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Corporate occupiers’ attitude to flex space in the post-Covid environment

Cooke, H. ORCID: https://orcid.org/0000-0003-3309-7921, Fiorentino, S., Harris, R., Livingstone, N. and McAllister, P. (2022) Corporate occupiers’ attitude to flex space in the post-Covid environment. Journal of Property Investment and Finance. ISSN 1463-578X

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To link to this item DOI: 10.1108/JPIF-02-2022-0011

Abstract/Summary

Purpose This paper investigates how large UK corporate occupiers perceive the potential role of flexible office space in their office portfolios in a post-pandemic context. Design/methodology/approach The research methodology is qualitative and applied. For a longitudinal survey, convenience sampling was used to obtain co-operation from 11 corporate real estate managers with responsibility for managing large corporate real estate portfolios spread across a range of business sectors and countries. Semi-structured interviews were selected as the core research method to seek and to optimise the balance between discovery and generalisability. Findings Although the pandemic has led corporate occupiers to fundamentally re-appraise where and when different work tasks are performed, it is not yet clear whether this has major implications for the flex space sector. The flex space model, with its blending of various occupiers and activities, is perceived to be poorly aligned with an increasing emphasis on the office as a core corporate hub facilitating connection, collaboration, enculturation, learning and creativity. Since most flex space is concentrated in central locations, it is also not well positioned to benefit from any decentralisation of office functions. However, as the flex space sector evolves in response to structural shifts in employment and working practices and business change, its various products are likely to be a continuing requirement from corporate occupiers for short-term solutions to demand shocks, the need for rapid market entry, accommodation for short-term projects and access to desk space in multiple locations. Practical implications Understanding occupiers' drivers in their decision-making on selecting the method of occupation will assist investors in how they might adjust what they offer in the marketplace. Originality/value Whilst there has been a substantive number of surveys of corporate occupiers' perceptions and intentions regarding their office portfolio, this paper focusses on a specifically on the flex space sector. Whilst previous research has mainly been extensive, this research study is intensive.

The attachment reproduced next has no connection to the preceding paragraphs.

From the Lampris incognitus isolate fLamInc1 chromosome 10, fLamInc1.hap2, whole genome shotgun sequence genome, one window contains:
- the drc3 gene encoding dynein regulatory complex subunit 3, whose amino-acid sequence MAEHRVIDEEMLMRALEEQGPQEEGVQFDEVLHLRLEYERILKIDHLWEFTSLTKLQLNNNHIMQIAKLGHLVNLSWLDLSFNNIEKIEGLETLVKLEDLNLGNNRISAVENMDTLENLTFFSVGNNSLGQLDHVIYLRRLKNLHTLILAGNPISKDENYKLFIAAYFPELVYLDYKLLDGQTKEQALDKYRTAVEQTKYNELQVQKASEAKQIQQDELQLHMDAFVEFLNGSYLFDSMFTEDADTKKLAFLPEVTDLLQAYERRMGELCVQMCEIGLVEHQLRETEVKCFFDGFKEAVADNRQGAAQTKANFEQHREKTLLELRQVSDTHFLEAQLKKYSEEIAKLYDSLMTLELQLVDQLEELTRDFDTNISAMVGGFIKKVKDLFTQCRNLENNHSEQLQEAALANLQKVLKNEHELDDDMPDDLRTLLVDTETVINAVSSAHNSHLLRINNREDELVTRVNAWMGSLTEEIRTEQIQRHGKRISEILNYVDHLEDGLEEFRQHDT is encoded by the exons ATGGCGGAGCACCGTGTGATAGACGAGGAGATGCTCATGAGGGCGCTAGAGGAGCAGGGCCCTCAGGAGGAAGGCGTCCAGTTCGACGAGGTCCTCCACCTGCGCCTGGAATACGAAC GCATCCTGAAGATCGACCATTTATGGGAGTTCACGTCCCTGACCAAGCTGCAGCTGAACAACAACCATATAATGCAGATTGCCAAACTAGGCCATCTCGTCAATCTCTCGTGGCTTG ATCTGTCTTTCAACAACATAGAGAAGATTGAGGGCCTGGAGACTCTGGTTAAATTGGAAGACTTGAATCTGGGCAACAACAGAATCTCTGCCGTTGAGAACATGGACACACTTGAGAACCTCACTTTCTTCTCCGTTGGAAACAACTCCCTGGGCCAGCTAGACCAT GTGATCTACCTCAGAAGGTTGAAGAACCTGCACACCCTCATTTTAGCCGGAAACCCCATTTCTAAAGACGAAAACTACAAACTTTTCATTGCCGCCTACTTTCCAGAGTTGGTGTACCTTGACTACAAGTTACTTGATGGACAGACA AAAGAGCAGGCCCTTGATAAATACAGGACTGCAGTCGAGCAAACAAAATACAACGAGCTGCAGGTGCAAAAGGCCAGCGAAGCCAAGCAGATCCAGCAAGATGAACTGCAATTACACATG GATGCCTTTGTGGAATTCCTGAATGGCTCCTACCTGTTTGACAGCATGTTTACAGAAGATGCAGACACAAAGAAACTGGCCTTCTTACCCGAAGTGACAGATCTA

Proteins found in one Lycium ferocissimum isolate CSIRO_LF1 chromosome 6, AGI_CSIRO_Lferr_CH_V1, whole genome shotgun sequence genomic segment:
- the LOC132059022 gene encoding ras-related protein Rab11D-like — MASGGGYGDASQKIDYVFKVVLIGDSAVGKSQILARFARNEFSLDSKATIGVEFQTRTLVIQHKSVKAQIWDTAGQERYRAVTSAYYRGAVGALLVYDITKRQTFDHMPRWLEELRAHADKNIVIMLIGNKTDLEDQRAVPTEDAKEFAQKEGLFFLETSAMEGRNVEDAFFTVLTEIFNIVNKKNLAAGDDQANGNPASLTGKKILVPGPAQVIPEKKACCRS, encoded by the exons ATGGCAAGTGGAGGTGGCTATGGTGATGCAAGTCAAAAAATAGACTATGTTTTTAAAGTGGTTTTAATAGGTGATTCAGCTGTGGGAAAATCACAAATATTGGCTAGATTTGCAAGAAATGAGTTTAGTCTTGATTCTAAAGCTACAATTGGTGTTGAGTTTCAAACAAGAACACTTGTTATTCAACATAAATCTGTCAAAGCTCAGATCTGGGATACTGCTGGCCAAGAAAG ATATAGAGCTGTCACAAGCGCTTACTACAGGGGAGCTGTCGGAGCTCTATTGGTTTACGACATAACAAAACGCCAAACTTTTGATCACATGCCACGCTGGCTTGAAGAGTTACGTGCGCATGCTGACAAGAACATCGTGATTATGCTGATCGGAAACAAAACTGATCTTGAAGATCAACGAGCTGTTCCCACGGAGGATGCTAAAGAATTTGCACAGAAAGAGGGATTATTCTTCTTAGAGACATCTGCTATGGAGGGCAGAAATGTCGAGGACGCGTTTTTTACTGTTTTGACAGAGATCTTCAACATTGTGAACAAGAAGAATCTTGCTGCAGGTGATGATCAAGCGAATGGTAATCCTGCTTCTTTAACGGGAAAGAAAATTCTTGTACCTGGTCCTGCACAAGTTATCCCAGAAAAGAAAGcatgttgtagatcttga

Item Type:Article
Refereed:Yes
Divisions:Henley Business School > Real Estate and Planning
ID Code:104941
Publisher:Emerald Group Publishing Limited

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